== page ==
First Things First

Charlotte

The good news is that I’m moving forward. Here are the things I’ve accomplished in the past two weeks.

I knew I’d need a trade name certificate to do business as Tuxedo Cat Press. I figured that in order to do this, I’d first need an actual legal entity. So I emailed my accountant to ensure I’m not doing something really bad (taxably speaking) in taking the micropress route. The good news is that I’m not. Since I’m the only member of the limited liability company, it’ll just be another Schedule C on my federal tax return. No big deal.

So I downloaded and completed the necessary form to create a limited liability company called Tuxedo Cat Press, LLC. Partway through the form, I discovered that Tuxedo Cat Press needed an email address. I contacted the company through whom I’d purchased all my domains over the years, only to discover that there is no longer a free email address available with each domain purchase. Since Tuxedo Cat Press needed an email address to become an LLC, I promptly signed up for the cheapest possible email plan ($1.99/month for the first year), figuring this gives me time to track down an alternative before the price skyrockets in Year 2.

Once Tuxedo Cat Press had an email address, I was able to submit the certificate of organization to the Secretary of the State, together with the fee.

One thing checked off the list.

Image credit: dhanelle on Pixabay

I also downloaded the trade name certificate required by the town. Unlike most forms these days, this one needs to be printed out, filled in, signed by hand, and notarized. Luckily, in Connecticut, a lawyer admitted to practice can fill in for a notary on such matters. All I need to do is grab a lawyer friend, and I’ll be able to send my form and the fee to Town Hall.

The next morning, Tuxedo Cat Press received an email from the Secretary of the State confirming that the certificate of organization had been accepted and Tuxedo Cat Press, LLC, is officially a limited liability company. The email also reminded Tuxedo Cat Press to register with the Department of Revenue Services a/k/a the state’s version of the Internal Revenue Service. You know–the tax people.

I clicked the link which took me to the page offering various forms, including one for a sales and use tax permit. I began to fill out the form, only to discover that I apparently needed a Federal Employer Identification Number [“FEIN”]. This seemed odd to me since Tuxedo Cat Press doesn’t have any employees, but the form would not let me proceed without it. Fortunately, DRS is available by phone, and I spoke with an individual who said he thought I needed an FEIN, but he’d transfer me to someone else to be certain. The second person, an auditor, confirmed that I did need an FEIN, but she said it was easy to get. She wasn’t certain if I even needed to get the permit, though, since I probably won’t be selling books directly. To resolve this, she transferred me to a revenue examiner who said Tuxedo Cat Press absolutely needs a sales and use permit, but I can wait until closer to the publication date. Since the sales and use permit costs $100, I’m happy to wait. I did get the FEIN, which is free.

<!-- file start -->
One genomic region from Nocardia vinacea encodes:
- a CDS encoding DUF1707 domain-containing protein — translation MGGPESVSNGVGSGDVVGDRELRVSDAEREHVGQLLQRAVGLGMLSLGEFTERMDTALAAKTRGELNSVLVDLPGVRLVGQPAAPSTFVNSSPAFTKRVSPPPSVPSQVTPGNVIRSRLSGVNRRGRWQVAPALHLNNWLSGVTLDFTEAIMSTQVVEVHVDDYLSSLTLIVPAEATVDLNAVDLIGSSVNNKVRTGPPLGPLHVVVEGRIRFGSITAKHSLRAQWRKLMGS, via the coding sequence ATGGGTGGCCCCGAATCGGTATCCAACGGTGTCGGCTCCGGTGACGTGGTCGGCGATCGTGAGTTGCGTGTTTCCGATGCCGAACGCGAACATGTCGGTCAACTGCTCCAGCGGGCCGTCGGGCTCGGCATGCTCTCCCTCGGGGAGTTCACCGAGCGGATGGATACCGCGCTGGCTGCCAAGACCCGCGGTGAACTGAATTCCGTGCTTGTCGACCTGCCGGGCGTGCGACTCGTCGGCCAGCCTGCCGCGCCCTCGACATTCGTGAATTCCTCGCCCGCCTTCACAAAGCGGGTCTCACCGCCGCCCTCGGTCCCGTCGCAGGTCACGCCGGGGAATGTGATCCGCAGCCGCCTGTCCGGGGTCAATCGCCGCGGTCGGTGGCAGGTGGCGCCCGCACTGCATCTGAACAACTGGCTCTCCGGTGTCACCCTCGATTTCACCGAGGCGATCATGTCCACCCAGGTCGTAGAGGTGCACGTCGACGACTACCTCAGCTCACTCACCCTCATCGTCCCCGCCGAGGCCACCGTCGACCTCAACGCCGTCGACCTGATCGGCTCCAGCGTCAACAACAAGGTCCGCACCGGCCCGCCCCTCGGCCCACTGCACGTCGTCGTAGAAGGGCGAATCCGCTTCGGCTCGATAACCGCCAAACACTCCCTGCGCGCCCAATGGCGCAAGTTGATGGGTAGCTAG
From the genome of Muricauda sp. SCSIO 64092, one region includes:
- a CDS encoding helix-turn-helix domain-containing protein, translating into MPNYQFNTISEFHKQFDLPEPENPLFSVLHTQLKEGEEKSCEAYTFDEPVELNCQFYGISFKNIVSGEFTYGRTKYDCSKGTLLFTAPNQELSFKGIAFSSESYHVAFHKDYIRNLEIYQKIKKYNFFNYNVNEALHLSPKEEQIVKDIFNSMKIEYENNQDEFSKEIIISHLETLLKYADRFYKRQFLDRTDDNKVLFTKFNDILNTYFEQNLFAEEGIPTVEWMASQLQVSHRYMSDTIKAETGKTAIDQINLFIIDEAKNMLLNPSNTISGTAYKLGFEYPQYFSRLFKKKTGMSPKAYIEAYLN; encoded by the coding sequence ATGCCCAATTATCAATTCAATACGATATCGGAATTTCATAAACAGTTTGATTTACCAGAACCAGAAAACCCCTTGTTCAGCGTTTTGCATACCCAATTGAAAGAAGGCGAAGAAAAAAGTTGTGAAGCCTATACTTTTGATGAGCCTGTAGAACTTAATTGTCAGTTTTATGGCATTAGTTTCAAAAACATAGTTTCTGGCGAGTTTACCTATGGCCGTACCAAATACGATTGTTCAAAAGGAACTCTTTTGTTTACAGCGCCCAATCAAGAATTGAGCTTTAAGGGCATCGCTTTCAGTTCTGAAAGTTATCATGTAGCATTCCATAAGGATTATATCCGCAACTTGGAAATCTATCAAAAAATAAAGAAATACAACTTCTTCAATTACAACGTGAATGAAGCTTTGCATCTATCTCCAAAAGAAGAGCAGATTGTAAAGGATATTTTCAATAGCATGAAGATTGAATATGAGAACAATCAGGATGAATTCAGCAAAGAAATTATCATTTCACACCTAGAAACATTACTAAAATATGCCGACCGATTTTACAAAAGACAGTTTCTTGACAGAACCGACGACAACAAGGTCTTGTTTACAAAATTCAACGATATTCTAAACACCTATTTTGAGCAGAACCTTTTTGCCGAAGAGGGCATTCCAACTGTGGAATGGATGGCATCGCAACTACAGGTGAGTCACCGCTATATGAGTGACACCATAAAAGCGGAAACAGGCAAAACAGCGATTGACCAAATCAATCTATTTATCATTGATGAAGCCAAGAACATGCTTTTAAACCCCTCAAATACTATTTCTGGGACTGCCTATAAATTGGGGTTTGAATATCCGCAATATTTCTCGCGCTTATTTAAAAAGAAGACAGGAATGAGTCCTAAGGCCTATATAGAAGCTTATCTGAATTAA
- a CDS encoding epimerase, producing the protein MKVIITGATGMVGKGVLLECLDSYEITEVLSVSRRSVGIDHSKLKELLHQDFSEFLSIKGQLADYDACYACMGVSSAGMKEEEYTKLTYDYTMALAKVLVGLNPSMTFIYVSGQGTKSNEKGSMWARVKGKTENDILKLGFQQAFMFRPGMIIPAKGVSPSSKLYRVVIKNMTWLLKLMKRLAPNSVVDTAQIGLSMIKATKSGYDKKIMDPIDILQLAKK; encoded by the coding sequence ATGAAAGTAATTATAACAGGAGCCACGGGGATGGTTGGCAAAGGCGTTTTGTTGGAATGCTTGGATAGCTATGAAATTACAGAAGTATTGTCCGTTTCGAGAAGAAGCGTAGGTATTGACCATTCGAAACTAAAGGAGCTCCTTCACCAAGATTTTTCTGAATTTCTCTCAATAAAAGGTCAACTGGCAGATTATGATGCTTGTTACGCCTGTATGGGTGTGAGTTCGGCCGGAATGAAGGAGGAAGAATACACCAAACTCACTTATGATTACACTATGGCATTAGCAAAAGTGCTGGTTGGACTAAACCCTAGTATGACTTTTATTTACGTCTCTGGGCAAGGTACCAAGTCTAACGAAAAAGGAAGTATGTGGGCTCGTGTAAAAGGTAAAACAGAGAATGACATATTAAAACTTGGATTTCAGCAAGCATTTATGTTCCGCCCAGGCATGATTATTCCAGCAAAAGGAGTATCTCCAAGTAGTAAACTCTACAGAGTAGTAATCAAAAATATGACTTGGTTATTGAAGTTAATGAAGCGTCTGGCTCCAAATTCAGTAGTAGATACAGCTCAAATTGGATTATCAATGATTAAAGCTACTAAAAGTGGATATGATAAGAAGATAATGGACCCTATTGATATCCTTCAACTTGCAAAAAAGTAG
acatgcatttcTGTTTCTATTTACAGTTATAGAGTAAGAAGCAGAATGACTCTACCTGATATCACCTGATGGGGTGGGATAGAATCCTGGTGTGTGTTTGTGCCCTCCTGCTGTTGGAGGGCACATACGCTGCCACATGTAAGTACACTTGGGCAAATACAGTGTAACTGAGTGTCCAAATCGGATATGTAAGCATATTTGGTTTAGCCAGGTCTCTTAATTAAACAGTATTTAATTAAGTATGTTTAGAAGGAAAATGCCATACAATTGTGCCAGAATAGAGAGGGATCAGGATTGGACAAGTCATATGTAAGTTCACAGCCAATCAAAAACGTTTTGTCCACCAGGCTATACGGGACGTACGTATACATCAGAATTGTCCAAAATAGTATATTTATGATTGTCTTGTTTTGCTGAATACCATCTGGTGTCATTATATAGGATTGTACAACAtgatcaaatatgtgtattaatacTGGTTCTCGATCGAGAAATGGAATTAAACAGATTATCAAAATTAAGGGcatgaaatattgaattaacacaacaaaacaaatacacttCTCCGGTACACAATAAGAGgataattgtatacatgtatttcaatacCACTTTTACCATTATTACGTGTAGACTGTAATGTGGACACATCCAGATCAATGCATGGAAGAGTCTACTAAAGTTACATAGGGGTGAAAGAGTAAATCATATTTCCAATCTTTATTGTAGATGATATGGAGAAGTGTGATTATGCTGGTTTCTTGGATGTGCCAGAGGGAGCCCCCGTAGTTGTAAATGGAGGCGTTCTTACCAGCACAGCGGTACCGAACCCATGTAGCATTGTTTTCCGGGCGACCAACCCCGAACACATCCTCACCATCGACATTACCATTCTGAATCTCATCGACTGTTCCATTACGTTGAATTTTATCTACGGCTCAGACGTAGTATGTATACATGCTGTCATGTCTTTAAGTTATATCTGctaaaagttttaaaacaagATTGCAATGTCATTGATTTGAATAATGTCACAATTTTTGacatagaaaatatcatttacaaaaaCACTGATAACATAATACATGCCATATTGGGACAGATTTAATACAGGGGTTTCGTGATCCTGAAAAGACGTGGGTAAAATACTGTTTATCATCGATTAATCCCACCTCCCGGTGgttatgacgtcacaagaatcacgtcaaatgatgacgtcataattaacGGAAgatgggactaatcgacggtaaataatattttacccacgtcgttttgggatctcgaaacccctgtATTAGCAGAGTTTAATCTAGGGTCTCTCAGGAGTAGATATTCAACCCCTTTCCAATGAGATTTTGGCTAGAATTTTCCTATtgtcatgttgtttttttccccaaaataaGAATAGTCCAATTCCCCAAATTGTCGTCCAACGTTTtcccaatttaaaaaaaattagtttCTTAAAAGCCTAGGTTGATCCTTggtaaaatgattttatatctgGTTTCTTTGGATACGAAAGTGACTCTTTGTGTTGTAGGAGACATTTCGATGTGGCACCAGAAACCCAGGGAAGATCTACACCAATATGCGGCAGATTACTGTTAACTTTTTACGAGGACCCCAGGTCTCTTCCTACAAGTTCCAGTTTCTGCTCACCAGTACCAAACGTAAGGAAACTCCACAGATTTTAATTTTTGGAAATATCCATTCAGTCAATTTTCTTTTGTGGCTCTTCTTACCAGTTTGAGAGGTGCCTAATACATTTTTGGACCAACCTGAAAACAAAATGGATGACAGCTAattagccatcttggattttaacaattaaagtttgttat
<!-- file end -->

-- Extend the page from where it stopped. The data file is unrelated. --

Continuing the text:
Since I needed a break from spending money, I devoted the next two evenings to finishing the final edit of my book and playing around with the formatting.

I contacted a book cover designer whose work came highly recommended by an author I’m familiar with. The designer and I emailed several times about various questions, and they sent me a quote. Once I accept the quote and send it back, we’ll be ready to start—or, more accurately, we’ll be ready to start once I write the back cover copy and my author bio.

I also contacted a studio in Australia about formatting the interior of the book since I’ve determined this is far beyond my skill set. Like the book cover designer, this studio was prompt and gracious, answering my questions patiently. They confirmed what I suspected, namely that I need to complete the entire interior of the book before they can do anything with it, including provide a hard quote.

Sunday evening, I decided to knock out the front matter and the back matter. If these terms are unfamiliar to you, here’s the simplest explanation: it’s all the stuff in the book that isn’t the actual story. Front matter absolutely must include a title page (title, subtitle, author, publisher, publisher’s city) and copyright page; it can also include all sorts of other material, such as reviews and blurbs, a half-title (a page with only the title on it), author bio (which can also be at the back), acknowledgements (ditto), dedication, table of contents, preface, introduction, and even a pithy quote to set the mood. Back matter can include the acknowledgements and author bio if they’re not at the front; it also includes appendices, indexes, end notes, a glossary, and bibliographies.

I started drafting the front matter, which went swimmingly at first. Half-title: check. Title page: check. Then I got to the copyright page, and things got more complicated. The copyright page needs to include things like the ISBNs (one for each format) and the LCCN if you think you’d like to try to get your book into libraries.

I’d been putting off buying the ISBNs because they’re expensive. I started to fill out the LCCN application since that’s free, but halfway through, it required me to fill in my ISBNs.